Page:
PA UCC Review & Advisory Committee Begins Work on 2012 Building Codes

The Uniform Construction Code Review and Advisory Council (the “Council”) was established by Act 106 of 2008.  Appointed by the governor, the 19-member Council is drawn from various construction industry trades and professions and local government.  The Council is charged with making recommendations to the governor, the General Assembly and the Department of Labor & Industry regarding proposed changes to Act 45, the Pennsylvania Construction Code Act, and reviewing the latest triennial code revisions issued by the International Code Council (ICC) contained in the International Codes enforceable under the Uniform Construction Code.

With the release of 2012’s triennial ICC code revisions, the Council must determine which revisions they should adopt, if any, as part of the Uniform Construction Code.

Act 1 of 2011 made changes to the Council and the code adoption process including: (1) the Council is required to submit a report to the secretary of Labor & Industry within 12 months following publication of the latest triennial codes specifying each code revision that is to be adopted as part of the Uniform Construction Code; (2) public hearings must be held around the commonwealth; and (3) require a two-thirds vote of Council members to approve recommended code revisions.

 

The Council must also apply the following criteria when reviewing the merits of code revisions:

  1. The provision’s effect on the public’s health, safety and welfare;
  2. The provision’s economic and financial effect; and
  3. The provision’s technical feasibility.

The general public may request the Council address a particular subject or issue related to the PA Uniform Construction Code that is within the purview of the Council.  Three public hearings have been scheduled between September and November 2012.  Furthermore, to facilitate this review the Council has developed the “2012 Code Change Recommendation Formwhich must be completed by any person recommending that a specific code change be adopted or not adopted.  Completed recommendation forms must be received by the Council no later than December 31, 2011.

 

The Council is expected to determine controversial versus non-controversial code changes and vote for the adoption of the non-controversial as a group at its first meeting next year, then vote on controversial changes individually.  Proponents and opponents of a code change will be given the opportunity to provide testimony.

 

The final report of recommended code changes is expected be approved by Council members and presented to the Pennsylvania Department of Labor & Industry in July 2012.

What do you do if your property is condemned?

This image is credited to the Master isolated images portfolio on FreeDigitalPhotos.net.

I am not talking about a property that is so run-down that the government asks you to board up or tear down a building.  I am talking about condemnation as in the government's right to take private property for a public purpose. 

Did you know that if your property has been taken by the government, whether it be a total taking of your entire property in fee, or whether it be for an easement, you are entitled to just compensation.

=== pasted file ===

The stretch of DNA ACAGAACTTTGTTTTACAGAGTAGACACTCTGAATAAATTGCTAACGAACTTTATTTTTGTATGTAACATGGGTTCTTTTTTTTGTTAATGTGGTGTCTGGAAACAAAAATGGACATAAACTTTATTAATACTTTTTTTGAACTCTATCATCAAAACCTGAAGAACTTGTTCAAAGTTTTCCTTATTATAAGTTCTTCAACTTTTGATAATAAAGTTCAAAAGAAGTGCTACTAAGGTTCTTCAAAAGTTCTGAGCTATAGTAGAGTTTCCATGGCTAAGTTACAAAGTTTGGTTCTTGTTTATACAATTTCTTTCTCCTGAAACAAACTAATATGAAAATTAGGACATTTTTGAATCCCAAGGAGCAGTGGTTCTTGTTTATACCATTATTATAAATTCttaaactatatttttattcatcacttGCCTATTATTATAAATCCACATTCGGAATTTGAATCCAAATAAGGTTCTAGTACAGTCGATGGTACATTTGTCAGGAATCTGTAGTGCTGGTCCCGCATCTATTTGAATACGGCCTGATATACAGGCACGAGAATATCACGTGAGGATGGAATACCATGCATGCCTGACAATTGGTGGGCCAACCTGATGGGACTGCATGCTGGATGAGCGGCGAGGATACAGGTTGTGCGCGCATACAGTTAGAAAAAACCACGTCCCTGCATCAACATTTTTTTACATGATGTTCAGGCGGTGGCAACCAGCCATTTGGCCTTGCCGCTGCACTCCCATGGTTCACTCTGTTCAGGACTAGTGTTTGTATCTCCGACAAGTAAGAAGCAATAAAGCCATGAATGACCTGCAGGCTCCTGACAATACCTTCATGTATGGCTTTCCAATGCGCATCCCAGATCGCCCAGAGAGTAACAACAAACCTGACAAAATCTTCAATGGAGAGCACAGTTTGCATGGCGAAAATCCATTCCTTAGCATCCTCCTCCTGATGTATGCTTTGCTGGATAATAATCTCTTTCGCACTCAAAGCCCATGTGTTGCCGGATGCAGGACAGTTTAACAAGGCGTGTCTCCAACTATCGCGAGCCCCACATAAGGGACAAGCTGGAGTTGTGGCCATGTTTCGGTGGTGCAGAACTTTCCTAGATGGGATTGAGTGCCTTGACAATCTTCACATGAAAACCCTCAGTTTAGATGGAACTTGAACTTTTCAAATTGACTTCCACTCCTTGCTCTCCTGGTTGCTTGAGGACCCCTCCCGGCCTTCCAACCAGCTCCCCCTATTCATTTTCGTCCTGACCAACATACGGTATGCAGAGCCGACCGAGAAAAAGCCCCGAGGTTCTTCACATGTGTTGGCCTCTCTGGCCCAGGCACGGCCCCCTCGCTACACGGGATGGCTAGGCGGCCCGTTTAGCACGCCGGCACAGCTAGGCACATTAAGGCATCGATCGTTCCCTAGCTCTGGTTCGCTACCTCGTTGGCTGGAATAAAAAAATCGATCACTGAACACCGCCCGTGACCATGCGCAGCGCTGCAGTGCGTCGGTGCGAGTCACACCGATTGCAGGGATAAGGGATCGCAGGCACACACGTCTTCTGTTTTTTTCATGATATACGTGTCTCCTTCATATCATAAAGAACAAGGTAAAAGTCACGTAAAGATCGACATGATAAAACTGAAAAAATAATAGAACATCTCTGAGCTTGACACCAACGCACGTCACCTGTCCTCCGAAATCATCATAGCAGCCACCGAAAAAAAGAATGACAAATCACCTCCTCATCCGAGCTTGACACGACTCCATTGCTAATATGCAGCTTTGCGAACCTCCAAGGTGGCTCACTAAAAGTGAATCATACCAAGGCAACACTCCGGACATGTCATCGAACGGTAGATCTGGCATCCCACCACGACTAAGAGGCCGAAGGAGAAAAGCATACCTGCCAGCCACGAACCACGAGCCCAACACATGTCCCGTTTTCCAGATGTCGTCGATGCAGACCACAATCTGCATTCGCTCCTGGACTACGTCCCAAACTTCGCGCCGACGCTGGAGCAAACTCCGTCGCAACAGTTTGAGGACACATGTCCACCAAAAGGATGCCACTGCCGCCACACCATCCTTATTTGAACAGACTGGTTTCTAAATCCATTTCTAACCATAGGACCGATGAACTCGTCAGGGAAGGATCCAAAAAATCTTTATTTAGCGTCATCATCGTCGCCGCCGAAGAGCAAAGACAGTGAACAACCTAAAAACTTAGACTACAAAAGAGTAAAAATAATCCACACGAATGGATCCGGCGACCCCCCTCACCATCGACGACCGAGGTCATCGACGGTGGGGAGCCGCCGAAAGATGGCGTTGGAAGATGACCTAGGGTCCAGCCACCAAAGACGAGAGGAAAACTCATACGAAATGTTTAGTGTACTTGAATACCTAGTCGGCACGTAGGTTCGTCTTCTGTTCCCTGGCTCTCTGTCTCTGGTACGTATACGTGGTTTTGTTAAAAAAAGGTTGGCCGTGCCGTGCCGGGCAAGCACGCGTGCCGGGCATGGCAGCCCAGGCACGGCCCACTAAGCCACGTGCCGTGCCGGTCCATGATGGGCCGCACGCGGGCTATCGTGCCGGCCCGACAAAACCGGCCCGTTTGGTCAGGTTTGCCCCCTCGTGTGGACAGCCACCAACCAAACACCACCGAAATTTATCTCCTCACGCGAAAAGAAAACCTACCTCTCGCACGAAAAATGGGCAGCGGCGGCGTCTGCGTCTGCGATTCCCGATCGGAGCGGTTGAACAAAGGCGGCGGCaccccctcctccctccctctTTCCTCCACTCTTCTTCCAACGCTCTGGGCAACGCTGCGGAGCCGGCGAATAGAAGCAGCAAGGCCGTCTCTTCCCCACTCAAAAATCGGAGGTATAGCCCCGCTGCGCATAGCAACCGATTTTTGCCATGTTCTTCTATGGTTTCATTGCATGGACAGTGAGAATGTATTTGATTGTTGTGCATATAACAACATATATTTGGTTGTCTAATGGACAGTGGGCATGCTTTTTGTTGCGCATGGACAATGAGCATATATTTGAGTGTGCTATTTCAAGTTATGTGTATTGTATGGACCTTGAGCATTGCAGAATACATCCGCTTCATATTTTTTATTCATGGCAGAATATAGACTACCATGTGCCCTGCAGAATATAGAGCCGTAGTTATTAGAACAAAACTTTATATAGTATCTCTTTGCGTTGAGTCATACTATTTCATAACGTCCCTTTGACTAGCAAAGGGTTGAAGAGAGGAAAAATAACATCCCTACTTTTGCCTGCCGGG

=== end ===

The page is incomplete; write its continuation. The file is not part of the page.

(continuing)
What is "just compensation"?  Just compensation is the difference between the fair market value of the condemnee’s entire property interest immediately before the condemnation and and the fair market value of the property interest remaining immediately after the condemnation and as affected by the condemnation.  Fair market value is the price which would be agreed to by a willing and informed seller and buyer, considering the following factors: 

  • present use of the property and its value for that use; 
  • highest and best reasonably available use of the property and its value for that use;
  • machinery, equipment and fixtures forming part of the real estate taken; and
  • any other factors as to which evidence may be offered. 

Once the condemning authority provides an offer of just compensation to the condemnee, the condemnee may accept that offer without jeopardizing its right to file a petition for a board of view to determine whether the just compensation paid was sufficient. 

A condemnee has five (5) years from the filing of the Declaration of Taking to decide whether to file a petition for a board of view to determine just compensation.  If your property was taken by a governmental agency, it may not be too late to determine whether just compensation was received.

 

 

International Green Construction Code

 

 

 This photo belongs to wonderlane and is licensed for reuse under this Creative Commons License.

The International Code Council is expected to release the International Green Construction Code (IGCC) in March 2012.  The following are some bullet points on IGCC taken from the Synopsis of Public Version 2.0, which was issued in November 2010:

·         Applicable to new construction, as well as alterations and additions to existing buildings.

·         Intended to be adopted by jurisdictions on a mandatory basis.

·         Incorporates features which allow jurisdictions to customize requirements to suit local geographical conditions and environmental priorities and agendas.

·         Incorporates a relatively small number of “project electives”, a minimum number of which must be selected by the owner or design professional and implemented on each project, as a means to:

o        Encourage practices which are difficult to mandate; and

o        Encourage higher performance buildings (buildings with lower environmental impact which exceed the minimum requirements of the IGCC).

 

The Maryland legislature has already passed House Bill 972, adopting the IGCC and making Maryland the first state in the country to authorize use of the IGCC for private and public construction.  It will be interesting to see whether the Pennsylvania legislature follows suit.